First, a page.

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                        Trace analysis by -PLC

Trace analysis by Micro-Planar-Chromatography

This chapter needs so much additional experimental and error controlling work, that it can be written only in parts over the next months. Therefore by now here

Water Trace Analysis, checking drinking water quality.

This most important foodstuff comes into increasing danger globally. It is not so much polluted by materials coming from agriculture overactivity but by more and more medical substances and their metabolics through the waste water channels into river and ground water resources.
It now looks that the standard processes of water quality control by HPLC-MS and similar concepts concentrating on a few hundred known key impurities in groundwater, river water and other sources for drinking water is no longer acceptable. Recycled medicine impurities in water cover a spectrum of several ten thousand substances steadily growing in their individual concentration. Therefore positive single substance identification after complete separation is no longer possible. It is well known, that isomers may show very differing levels of toxicity up to cancerogenic effects so that critical toxicity analyses would need total separations down to the structure isomer. We should not forget: although never all isomers coexist in nature, just only the C32H66  hydrocarbon can have 27.711.253.769 isomers. (Andersson, J., at
Th.Welsch-Good-Bye-Symposium, University Ulm, Oct. 9, 2009).
See also . Some chromatographers believe in total separation - a systematic error in thinking. More than seven lines reporting about substance and concentration data are the upper level for human decision making. This is the reason why the author proposes a completely different quality check concept. Unfortunately it only ends up with the ”NO - do not drink - continue clean up” warning. But this important alarm result is available quick, with a minimum of instrumentation effort, everywhere available, most economically and with a high level of analytical security.

Concept and technical details:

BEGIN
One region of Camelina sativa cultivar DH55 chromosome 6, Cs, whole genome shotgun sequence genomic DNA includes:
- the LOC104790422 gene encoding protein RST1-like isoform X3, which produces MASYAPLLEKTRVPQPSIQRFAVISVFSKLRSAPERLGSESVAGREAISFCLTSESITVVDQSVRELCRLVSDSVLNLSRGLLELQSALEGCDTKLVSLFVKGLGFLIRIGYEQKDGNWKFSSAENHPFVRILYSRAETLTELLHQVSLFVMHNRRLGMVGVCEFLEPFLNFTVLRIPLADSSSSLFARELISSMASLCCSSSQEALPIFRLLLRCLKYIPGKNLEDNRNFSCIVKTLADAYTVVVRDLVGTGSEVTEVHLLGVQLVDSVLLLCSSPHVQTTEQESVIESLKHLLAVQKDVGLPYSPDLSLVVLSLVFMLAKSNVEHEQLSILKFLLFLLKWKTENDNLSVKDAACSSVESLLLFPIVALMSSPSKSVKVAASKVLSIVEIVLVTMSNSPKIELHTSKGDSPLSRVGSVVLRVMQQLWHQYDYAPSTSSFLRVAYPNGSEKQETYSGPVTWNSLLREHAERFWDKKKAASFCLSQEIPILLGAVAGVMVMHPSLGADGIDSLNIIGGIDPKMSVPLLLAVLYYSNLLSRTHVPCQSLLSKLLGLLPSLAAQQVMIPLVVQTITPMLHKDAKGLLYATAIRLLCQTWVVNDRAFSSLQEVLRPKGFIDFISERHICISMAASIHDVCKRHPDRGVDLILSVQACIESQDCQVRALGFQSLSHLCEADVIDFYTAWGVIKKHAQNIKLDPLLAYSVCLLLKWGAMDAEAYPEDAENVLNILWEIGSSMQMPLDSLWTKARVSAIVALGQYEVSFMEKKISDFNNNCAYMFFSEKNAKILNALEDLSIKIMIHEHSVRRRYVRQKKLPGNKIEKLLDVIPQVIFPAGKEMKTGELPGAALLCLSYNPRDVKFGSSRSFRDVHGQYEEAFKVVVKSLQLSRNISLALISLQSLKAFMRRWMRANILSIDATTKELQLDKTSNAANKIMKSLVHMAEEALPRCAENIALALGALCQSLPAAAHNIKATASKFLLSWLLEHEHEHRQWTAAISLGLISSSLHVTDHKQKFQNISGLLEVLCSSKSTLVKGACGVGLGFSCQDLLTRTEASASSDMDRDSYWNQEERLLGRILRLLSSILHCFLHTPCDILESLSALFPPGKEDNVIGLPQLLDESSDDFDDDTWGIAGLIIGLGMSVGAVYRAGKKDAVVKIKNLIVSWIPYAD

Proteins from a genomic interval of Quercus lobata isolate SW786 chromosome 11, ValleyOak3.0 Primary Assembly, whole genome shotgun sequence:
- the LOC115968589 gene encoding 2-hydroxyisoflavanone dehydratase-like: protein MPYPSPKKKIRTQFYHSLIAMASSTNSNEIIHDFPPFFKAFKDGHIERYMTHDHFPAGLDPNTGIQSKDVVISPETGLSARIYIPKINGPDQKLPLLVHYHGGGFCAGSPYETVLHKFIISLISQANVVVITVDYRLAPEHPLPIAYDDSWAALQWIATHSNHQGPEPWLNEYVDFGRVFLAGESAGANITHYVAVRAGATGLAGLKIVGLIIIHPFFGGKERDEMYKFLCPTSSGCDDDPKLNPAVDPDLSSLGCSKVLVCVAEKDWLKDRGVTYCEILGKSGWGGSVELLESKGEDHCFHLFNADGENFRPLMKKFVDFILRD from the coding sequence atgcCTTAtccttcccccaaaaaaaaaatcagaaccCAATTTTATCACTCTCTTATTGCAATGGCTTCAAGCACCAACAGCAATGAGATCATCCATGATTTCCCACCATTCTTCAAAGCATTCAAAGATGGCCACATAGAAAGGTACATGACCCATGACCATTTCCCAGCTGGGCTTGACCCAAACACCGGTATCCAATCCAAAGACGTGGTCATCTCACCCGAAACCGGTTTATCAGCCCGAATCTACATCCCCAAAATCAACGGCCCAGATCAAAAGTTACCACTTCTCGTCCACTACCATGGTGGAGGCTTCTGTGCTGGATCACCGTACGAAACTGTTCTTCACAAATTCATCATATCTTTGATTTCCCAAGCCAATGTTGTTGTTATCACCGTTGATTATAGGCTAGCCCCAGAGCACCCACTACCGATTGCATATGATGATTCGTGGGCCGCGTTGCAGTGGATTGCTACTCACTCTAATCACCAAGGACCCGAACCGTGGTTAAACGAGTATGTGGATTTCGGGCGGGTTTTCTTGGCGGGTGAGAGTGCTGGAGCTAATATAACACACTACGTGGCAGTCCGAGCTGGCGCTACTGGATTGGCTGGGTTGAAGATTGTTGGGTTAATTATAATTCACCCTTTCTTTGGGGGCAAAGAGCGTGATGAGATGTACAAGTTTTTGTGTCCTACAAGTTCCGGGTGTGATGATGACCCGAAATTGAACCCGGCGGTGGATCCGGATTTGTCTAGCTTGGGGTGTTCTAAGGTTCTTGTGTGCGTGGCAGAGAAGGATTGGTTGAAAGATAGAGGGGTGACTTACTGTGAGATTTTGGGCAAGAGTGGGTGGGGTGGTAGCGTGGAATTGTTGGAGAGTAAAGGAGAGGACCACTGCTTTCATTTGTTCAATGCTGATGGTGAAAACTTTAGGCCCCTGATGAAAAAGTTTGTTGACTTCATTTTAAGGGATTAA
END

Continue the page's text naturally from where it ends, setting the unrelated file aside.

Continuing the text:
* We use the -PLC technique published in this Open Access book. We add a circular sample bottle holder and a strong cold air blowing hair dryer. We need an especially permeable wick in the 5 mm o.d. PTFE tube. The tube is together with a PTFE sealing ring a compact part for top hardware purity conditions, see figure 1. Thus the sample is not in contact with the screw top. A one ml water sample is transferred by a clean pipette into a clean 1.5 ml micro bottle. The bottle is closed with the above mentioned compact PTFE sealing disk compactly connected with the 5 mm o.d. sample - and mobile phase transfer tube plus wick. A figure of the PTFE sealing ring will be shown at the end of this part 1 soon.


1  hair dryer with removed
    heating system
2  sample micro bottle
3  wick, specially permeable for
    water samples
4  circular holder for the bottle
5  HPTLC plate

the sample bottle is accurately positioned in the plate center.

* The water sample flows from a 1.5 ml micro flask through the wick accurately into the center of a top pre cleaned HPTLC plate of 100 x 100 mm size at room temperature.

* The PTFE tube does not directly touch the layer. A  few hundred m thick wick part looking out of the tube end assures the sample flow but avoids any mechanical plate layer damage. NOTE: the touch pressure is given only by the weight of the sample micro bottle - about 4.5 grams. The wick itself has only 33 mg weight corresponding to a 20 times 11 mm piece of viscose felt fabric area.

* The wick permeability is adjusted to a water sample transfer flow of about 50 l / min.  Water samples are so viscous that well permeable wicks are necessary. The permeability is measured by the back pressure of a 2 liter per min air flow from the -PLC gas pump. How this is done and for quantitative data see under “Making a -PLC instrument”.